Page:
Ocean temperatures rise…again
Scientists have recorded the highest global ocean surface temperature ever. Temperatures reached 21.1°C last month—that’s just shy of 70°F—surpassing the previous record of 21°C in 2016. While the increase may seem small, it will undoubtedly impact ecological services and ecosystems. Oceans play a crucial role in regulating global temperatures by circulating heat from the equator toward the poles. The rise in ocean temperatures contributes to sea level rise, threatening U.S. coastal communities like South Florida, where it’s expected that miles of coastline will be lost in the coming decades.
Inland communities will also feel the effects of increased ocean temperatures through intensified marine heat waves, which can devastate ecosystems and disrupt food sources and economies. Warmer waters also fuel stronger storms, and the interaction with El Niño and La Niña cycles can exacerbate these threats. An El Niño cycle, for example, can bring warmer, dryer weather to the Northern U.S. and increased flooding to the Southeast.
EU’s carbon border tax potential
New research from environmental economy groups across Leiden University, Potsdam Institute for Climate Impact, and Ecologic Institute suggests that the revenue impact of the EU’s Carbon Border Adjustment Mechanism (CBAM) could be much more significant than initially estimated. The CBAM is an import carbon tariff designed to prevent domestic companies from shifting production to regions with less stringent climate policies. The researchers evaluated various implementation scenarios for the tariff and found that in the least ambitious form, it would impact 83 megatons of CO2—that’s the equivalent of removing over 18 million passenger vehicles from the road in a year or powering 10 million homes. And the most aggressive scenario? Well, that could cover over 1,500 megatons of CO2.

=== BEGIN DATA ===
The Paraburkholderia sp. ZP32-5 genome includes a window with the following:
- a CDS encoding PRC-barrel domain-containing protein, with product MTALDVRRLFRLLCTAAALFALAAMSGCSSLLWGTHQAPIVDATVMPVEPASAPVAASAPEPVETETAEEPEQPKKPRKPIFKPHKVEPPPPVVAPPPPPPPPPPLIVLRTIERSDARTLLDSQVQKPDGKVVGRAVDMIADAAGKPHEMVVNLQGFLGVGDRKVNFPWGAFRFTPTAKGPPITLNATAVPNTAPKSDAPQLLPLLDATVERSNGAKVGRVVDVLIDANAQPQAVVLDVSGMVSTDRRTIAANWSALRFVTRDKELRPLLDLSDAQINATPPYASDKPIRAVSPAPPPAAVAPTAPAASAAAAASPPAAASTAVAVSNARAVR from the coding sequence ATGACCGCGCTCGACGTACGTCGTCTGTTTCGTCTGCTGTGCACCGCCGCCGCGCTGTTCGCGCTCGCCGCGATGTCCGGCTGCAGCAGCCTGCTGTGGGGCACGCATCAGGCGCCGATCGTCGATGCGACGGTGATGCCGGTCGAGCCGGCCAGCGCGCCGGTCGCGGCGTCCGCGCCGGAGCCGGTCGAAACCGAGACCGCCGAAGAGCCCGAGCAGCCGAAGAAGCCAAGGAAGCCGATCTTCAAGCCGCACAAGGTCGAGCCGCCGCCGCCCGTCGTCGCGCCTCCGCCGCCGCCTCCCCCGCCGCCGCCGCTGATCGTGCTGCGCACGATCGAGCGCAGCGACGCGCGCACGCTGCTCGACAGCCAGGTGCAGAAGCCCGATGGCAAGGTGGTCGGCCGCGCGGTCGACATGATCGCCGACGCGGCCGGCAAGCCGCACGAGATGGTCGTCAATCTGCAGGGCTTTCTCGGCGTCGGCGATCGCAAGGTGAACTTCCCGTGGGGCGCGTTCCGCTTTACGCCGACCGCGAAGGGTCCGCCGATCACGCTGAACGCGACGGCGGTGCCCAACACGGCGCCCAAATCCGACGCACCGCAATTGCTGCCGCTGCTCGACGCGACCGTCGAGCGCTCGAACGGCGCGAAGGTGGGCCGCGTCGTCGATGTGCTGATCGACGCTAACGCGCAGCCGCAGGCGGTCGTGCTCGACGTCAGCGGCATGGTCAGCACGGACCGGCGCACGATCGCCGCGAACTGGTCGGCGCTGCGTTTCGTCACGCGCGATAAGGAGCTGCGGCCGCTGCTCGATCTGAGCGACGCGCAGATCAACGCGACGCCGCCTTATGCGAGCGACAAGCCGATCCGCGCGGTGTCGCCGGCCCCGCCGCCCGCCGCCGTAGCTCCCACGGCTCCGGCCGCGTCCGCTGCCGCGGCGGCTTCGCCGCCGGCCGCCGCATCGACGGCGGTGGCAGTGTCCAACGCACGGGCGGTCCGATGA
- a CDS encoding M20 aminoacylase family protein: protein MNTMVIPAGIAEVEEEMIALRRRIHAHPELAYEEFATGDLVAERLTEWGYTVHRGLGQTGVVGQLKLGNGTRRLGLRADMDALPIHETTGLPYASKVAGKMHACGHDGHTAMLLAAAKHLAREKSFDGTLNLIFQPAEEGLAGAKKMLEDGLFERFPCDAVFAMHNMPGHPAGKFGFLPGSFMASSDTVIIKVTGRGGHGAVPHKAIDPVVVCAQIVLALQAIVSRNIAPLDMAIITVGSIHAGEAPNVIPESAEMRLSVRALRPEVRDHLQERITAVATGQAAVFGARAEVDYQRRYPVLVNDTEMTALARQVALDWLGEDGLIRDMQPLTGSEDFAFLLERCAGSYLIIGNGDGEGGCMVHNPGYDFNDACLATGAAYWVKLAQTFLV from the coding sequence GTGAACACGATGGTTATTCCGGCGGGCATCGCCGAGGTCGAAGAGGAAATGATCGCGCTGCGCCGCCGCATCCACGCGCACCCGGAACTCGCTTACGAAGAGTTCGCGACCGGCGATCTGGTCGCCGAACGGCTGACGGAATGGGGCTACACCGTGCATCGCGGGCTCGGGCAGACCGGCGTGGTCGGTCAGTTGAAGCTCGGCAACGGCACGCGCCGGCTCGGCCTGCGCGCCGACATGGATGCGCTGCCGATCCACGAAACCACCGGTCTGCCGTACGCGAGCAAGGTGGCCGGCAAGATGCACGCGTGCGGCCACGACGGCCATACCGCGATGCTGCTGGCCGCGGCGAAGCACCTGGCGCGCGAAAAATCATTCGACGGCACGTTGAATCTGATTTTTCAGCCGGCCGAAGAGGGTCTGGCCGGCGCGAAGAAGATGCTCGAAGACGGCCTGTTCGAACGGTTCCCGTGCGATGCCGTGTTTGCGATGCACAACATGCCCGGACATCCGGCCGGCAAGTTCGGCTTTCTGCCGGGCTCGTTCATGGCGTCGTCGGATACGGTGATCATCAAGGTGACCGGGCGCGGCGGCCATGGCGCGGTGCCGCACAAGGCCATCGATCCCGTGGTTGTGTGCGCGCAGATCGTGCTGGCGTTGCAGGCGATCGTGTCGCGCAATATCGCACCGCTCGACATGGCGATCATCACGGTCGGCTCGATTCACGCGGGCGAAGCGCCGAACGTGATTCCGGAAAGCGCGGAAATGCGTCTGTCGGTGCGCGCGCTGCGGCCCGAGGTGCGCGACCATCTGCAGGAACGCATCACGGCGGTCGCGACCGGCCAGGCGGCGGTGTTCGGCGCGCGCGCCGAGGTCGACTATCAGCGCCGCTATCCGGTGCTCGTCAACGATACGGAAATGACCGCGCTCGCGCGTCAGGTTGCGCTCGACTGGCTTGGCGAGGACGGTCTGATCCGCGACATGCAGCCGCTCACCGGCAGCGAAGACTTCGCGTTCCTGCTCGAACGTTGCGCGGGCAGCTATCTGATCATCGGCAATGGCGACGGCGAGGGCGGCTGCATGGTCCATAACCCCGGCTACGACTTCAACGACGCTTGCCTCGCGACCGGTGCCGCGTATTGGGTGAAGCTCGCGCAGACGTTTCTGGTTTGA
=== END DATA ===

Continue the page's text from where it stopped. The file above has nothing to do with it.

The implementation details of the tax are yet to be determined, but one concern is the potential impact on export-related economies in developing nations. Rather than exempting economically vulnerable countries, the researchers recommend using the revenue generated by the border tax to invest in low and middle-income countries to develop clean industries. This would help facilitate a global transition to net-zero while supporting countries most impacted by climate change, like Africa, Southeast Asia, and Latin America.